No, of course schools can't force them to stay in the workplace.
I was talking about society, but we can include schools in that, too.
(I'm thinking here of a controversial survey of female Yale undergraduates that appeared in the NY Times a while back).
I remember that survey. This goes back, I think, to my italicized point about the very foundations of society needing to shift in order for women to not feel like such a choice is necessary. I don't know what each Yale undergrad was thinking, but I can imagine that the current climate in many U.S. places of employment--severely limited maternal and often non-existent paternal leave; over-reliance on the same full-time workers instead of a variety of part-timers, high-priced child-care, etc.--in part fuels the drive for one to leave the workplace in favor of offspring.
Major changes on both the social program/employer level and on the level of each individual couple (more couples choosing for the husband to take on childcare duties) will be needed to get us to the point where all or many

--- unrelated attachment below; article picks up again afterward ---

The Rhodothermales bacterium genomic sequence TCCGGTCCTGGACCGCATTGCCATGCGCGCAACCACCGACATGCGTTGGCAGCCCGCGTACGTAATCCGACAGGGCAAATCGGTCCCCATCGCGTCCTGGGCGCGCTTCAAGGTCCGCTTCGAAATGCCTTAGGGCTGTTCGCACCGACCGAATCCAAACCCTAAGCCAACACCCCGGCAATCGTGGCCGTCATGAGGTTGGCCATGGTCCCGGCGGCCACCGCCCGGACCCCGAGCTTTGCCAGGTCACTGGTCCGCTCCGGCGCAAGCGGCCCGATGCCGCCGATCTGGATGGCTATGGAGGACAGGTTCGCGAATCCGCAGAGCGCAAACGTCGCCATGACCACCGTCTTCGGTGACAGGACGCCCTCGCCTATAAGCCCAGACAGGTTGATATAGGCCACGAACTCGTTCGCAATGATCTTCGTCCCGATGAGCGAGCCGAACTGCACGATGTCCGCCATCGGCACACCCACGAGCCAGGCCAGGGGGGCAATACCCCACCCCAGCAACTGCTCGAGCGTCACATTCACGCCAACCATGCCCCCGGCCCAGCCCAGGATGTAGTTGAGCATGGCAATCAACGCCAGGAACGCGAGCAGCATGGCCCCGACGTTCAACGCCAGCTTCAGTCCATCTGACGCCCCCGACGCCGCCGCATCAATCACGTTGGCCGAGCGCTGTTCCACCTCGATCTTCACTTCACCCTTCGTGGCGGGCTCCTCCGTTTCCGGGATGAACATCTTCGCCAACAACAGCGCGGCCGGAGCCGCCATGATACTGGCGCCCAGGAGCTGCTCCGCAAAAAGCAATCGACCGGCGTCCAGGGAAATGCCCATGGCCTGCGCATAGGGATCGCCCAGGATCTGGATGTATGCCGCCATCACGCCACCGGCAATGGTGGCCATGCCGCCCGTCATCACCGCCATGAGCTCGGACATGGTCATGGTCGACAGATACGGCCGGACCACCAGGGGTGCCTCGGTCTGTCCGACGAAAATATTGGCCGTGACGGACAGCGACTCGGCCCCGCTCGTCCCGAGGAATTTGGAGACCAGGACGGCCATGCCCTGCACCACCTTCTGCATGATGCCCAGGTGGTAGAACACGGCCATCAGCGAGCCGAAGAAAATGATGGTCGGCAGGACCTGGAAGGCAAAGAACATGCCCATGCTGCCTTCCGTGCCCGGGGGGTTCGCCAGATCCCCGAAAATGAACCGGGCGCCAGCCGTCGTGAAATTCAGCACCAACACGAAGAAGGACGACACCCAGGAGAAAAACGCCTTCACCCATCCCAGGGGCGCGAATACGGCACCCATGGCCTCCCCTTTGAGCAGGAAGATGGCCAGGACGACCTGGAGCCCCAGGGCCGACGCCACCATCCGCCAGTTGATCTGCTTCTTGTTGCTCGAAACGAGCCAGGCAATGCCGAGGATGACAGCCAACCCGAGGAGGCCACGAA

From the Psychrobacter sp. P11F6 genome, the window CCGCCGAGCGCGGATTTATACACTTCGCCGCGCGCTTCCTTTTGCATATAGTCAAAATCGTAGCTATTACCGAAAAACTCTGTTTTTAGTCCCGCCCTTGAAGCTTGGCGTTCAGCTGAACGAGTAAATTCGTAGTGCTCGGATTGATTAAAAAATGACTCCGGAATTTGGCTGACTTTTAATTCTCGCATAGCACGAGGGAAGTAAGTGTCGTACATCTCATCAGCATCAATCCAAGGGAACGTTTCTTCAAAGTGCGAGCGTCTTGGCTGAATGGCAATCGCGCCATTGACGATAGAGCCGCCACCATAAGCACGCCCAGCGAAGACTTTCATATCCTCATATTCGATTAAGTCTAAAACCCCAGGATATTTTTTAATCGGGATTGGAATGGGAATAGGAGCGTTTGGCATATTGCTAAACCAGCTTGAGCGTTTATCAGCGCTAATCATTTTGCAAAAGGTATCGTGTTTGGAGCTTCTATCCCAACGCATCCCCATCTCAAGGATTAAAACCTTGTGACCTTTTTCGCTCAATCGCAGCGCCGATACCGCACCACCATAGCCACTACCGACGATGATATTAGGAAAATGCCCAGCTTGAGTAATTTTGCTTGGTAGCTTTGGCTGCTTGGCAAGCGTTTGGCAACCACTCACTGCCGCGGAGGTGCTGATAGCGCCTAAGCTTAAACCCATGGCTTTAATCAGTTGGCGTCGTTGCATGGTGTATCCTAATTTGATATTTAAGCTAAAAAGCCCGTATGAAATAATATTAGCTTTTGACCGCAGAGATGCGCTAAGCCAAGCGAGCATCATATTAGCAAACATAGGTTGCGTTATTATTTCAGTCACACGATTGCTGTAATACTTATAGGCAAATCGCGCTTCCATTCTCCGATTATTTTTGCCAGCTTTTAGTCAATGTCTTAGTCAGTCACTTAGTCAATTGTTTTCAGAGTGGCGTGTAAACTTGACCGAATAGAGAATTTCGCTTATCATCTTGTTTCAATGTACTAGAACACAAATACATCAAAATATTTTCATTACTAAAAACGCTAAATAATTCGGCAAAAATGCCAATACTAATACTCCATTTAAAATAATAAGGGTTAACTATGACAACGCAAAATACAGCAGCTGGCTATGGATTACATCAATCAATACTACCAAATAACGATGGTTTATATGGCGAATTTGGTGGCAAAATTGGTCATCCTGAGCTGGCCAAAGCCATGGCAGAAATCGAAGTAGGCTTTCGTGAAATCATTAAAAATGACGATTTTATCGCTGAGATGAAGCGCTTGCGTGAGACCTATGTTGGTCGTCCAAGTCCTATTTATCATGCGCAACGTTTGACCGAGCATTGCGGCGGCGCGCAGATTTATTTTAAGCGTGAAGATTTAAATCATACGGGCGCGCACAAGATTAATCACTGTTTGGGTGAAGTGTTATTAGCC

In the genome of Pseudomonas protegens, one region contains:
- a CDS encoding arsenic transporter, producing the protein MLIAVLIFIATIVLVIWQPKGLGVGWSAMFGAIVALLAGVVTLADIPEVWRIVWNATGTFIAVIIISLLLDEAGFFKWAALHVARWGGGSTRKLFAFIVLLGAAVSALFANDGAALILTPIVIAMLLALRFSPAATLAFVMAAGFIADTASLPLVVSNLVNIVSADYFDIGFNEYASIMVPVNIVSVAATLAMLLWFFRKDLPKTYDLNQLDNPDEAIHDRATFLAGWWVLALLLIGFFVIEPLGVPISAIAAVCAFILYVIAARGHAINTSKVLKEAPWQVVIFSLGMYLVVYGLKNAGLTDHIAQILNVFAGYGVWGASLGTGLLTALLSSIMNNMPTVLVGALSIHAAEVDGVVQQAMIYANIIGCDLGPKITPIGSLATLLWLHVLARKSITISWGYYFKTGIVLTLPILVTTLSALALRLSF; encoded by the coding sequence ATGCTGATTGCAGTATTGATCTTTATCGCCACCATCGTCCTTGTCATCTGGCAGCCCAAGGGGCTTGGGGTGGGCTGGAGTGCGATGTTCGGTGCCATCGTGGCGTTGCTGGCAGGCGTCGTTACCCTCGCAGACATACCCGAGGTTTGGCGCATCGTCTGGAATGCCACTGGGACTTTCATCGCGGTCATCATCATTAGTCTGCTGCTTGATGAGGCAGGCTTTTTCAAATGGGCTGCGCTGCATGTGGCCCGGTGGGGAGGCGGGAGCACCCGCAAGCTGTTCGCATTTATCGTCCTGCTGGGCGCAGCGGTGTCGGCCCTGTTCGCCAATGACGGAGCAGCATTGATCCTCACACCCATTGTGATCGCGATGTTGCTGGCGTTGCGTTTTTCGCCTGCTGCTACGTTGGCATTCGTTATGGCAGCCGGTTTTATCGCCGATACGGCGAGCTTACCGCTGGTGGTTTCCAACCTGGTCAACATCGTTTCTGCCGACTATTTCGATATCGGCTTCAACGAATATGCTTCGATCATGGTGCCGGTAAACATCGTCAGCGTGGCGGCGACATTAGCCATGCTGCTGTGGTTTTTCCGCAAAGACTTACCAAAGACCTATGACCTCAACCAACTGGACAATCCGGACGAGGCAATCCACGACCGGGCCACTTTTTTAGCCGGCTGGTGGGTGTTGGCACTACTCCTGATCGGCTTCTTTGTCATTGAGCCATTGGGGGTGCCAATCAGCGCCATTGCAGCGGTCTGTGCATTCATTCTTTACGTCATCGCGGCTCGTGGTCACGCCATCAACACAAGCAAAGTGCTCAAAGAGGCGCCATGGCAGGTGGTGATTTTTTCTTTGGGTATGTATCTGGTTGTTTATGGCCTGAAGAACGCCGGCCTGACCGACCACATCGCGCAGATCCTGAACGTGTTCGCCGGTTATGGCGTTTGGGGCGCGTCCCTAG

young female grads no longer feel compelled to stay home to do right by their kids. Then women staying home will become just what it is: a choice as little charged as whether to have lima beans or bok choy for dinner.
On a happier note, I saw a Pampers ad the other day in which the caregiver was male and in jeans. On a sadder note, this was so rare as to make me happy.
And I don't like the idea that the eventual decision about whether to work or not is only "HER choice." If women deserve to have a choice in this, shouldn't men?
I used "her" as a proxy for she and her male partner. Hopefully, both will have agreed on the subject.